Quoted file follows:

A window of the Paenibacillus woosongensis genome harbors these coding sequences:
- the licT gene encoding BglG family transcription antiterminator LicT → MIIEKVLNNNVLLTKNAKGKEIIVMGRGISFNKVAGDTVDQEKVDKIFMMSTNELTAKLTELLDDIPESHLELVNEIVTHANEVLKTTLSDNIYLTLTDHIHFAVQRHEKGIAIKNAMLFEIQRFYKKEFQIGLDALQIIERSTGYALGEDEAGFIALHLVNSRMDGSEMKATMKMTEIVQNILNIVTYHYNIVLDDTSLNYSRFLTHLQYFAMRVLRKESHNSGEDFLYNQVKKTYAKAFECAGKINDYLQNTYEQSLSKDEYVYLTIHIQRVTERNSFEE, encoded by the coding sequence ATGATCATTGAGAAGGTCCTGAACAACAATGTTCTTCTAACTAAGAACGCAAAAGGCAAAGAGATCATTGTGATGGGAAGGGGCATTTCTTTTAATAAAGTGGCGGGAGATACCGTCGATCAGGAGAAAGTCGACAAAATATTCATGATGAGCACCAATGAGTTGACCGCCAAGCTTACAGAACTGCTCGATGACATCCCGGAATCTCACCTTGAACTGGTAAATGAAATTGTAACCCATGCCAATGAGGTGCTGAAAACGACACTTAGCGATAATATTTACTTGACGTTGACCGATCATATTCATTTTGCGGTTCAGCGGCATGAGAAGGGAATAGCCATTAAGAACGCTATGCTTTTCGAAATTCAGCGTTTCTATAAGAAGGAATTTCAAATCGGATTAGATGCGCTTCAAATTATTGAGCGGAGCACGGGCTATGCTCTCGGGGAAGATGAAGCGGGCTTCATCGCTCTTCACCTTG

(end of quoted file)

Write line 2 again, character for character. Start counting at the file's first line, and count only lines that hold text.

- the licT gene encoding BglG family transcription antiterminator LicT → MIIEKVLNNNVLLTKNAKGKEIIVMGRGISFNKVAGDTVDQEKVDKIFMMSTNELTAKLTELLDDIPESHLELVNEIVTHANEVLKTTLSDNIYLTLTDHIHFAVQRHEKGIAIKNAMLFEIQRFYKKEFQIGLDALQIIERSTGYALGEDEAGFIALHLVNSRMDGSEMKATMKMTEIVQNILNIVTYHYNIVLDDTSLNYSRFLTHLQYFAMRVLRKESHNSGEDFLYNQVKKTYAKAFECAGKINDYLQNTYEQSLSKDEYVYLTIHIQRVTERNSFEE, encoded by the coding sequence ATGATCATTGAGAAGGTCCTGAACAACAATGTTCTTCTAACTAAGAACGCAAAAGGCAAAGAGATCATTGTGATGGGAAGGGGCATTTCTTTTAATAAAGTGGCGGGAGATACCGTCGATCAGGAGAAAGTCGACAAAATATTCATGATGAGCACCAATGAGTTGACCGCCAAGCTTACAGAACTGCTCGATGACATCCCGGAATCTCACCTTGAACTGGTAAATGAAATTGTAACCCATGCCAATGAGGTGCTGAAAACGACACTTAGCGATAATATTTACTTGACGTTGACCGATCATATTCATTTTGCGGTTCAGCGGCATGAGAAGGGAATAGCCATTAAGAACGCTATGCTTTTCGAAATTCAGCGTTTCTATAAGAAGGAATTTCAAATCGGATTAGATGCGCTTCAAATTATTGAGCGGAGCACGGGCTATGCTCTCGGGGAAGATGAAGCGGGCTTCATCGCTCTTCACCTTG